Illustration for Firewords Magazine


I stood there contemplating the two doors.  Orange has always had both a calming yet invigorating effect on me.  But green was the color of the engagement ring.  The most stunning and perfectly cut emerald I had ever seen.  He’d been apologetic when he’d proposed. “I promise to replace it with a diamond someday,” he’d said while down on one knee.  We were both fresh out of medical school, high on love, and debt.  But I hadn’t needed a diamond.  I hadn’t need it then, and I didn’t need it now.  I’d only ever needed him, I thought, my chest tight, eyes welling with tears.

We were supposed to be doing this together, I thought to myself, heart filled both with grief and hope for the cause that we’d dreamed up together.  I took a deep breath and walked to the green door.  I opened it and looked onto a large room with a row of four-pane windows lining one wall.  Two of the windows were shattered, all were smudged with dirt.  The tile floor was covered with a blanket of sand, a vestige of the most recent sandstorm.  A maroon sofa stood to the left.  Other than the layer of sand it carried, it appeared to be in decent shape underneath. This could work for the waiting area.  Do they have furniture cleaning and restoration here?  Along the back wall, there were twelve twin beds, each housed on a wire frame.  These looked brand new. I’ll need curtains to separate them.  I looked up at the ceiling.  The lighting needs to be improved.  I’ll need to go into town to hire construction workers.  A feeling of dread came over me.  These matters are known on this side of the world to take much longer than back at home.  I’d be dealing with an entirely different variety of bureaucratic red tape here.  Workers accustomed to a different pace of life, and those that could be motivated only by a bribe.  We knew all this coming in.  But I thought he’d be by my side.  He would’ve known exactly how to handle those issues.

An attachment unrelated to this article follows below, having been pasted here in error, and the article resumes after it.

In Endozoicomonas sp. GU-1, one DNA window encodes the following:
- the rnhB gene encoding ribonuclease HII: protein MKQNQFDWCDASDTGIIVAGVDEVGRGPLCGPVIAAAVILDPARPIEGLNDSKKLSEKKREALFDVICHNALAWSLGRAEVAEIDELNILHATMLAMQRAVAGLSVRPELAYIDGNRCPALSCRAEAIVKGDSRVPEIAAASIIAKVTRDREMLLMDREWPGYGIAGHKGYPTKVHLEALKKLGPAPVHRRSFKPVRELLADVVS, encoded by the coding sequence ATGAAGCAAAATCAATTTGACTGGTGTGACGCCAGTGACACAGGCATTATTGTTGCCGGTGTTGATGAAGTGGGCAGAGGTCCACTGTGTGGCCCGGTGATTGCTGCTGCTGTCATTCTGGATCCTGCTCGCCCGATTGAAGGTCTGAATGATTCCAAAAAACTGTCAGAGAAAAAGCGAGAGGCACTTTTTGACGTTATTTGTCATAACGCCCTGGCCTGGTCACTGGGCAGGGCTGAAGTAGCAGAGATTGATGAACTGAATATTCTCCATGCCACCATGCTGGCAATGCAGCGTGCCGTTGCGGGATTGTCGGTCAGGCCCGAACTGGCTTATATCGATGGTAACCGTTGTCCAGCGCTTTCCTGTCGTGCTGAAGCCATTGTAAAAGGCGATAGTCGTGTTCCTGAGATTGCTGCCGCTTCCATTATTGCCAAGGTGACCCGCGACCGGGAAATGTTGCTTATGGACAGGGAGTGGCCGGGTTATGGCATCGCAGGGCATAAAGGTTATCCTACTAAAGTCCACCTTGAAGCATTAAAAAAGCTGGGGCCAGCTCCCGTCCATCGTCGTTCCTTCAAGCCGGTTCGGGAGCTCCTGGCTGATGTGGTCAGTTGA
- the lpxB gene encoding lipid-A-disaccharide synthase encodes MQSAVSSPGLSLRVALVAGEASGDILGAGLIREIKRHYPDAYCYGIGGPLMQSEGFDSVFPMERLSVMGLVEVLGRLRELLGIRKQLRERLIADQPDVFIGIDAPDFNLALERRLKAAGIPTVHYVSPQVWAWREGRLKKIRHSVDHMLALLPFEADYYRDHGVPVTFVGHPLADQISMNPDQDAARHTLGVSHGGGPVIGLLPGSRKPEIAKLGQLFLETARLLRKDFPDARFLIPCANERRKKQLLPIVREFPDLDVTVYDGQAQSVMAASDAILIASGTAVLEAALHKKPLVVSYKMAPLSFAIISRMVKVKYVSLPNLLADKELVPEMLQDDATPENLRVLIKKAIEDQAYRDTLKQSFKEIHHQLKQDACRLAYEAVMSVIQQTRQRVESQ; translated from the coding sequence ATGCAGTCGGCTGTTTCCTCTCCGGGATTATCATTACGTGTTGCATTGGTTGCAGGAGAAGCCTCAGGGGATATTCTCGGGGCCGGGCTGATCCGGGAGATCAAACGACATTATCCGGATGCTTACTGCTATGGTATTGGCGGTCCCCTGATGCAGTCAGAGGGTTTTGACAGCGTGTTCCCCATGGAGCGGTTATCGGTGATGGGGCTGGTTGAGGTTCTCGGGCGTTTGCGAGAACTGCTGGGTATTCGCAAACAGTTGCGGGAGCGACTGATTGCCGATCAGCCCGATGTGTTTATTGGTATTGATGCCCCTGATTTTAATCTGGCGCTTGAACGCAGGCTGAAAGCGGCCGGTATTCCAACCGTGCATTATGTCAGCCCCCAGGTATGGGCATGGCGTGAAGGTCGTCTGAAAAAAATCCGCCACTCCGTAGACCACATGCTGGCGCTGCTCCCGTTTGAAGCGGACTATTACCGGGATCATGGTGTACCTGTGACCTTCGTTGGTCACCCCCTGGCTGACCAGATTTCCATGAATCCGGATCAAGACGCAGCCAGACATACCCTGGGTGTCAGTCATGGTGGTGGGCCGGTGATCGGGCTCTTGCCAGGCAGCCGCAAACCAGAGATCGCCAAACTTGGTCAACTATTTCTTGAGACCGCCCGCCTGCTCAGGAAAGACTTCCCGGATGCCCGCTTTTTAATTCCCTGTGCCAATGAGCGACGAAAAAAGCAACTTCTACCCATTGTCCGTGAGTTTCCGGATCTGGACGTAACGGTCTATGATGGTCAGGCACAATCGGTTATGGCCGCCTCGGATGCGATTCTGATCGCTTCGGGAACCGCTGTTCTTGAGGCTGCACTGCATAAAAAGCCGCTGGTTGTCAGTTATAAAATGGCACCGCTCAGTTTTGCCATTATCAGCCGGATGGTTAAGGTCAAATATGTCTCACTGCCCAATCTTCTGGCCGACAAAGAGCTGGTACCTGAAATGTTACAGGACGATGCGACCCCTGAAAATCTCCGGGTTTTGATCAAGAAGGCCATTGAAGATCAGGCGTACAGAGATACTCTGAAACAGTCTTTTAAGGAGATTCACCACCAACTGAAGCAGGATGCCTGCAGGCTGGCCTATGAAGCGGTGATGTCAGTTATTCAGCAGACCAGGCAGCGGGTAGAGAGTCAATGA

My thoughts were interrupted by a shuffle of footsteps behind me.  I turned around and saw a middle-aged woman in a traditional local garb, a bright gown of orange, red, and brown.  “Hello,” she said shyly, lowering her gaze.  It was a mark of respect.  “You are Dr. Kolassa?”

“Yes,” I said.  “And you must be Uzoma.”

The woman nodded.

“It’s so nice to finally meet you,” I said.

“Same,” she said in a thick accent.  “We are very excited that you open free clinic for our village.”

“Yes, we’re excited too,” I said out of habit, instantly realizing my slip of the tongue.  His face was vivid in my mind and in my heart, as was the plan we’d talked about ever since our residency.  I said a silent prayer for my husband’s soul, smiled, then repeated more confidently this time, “we’re excited too.”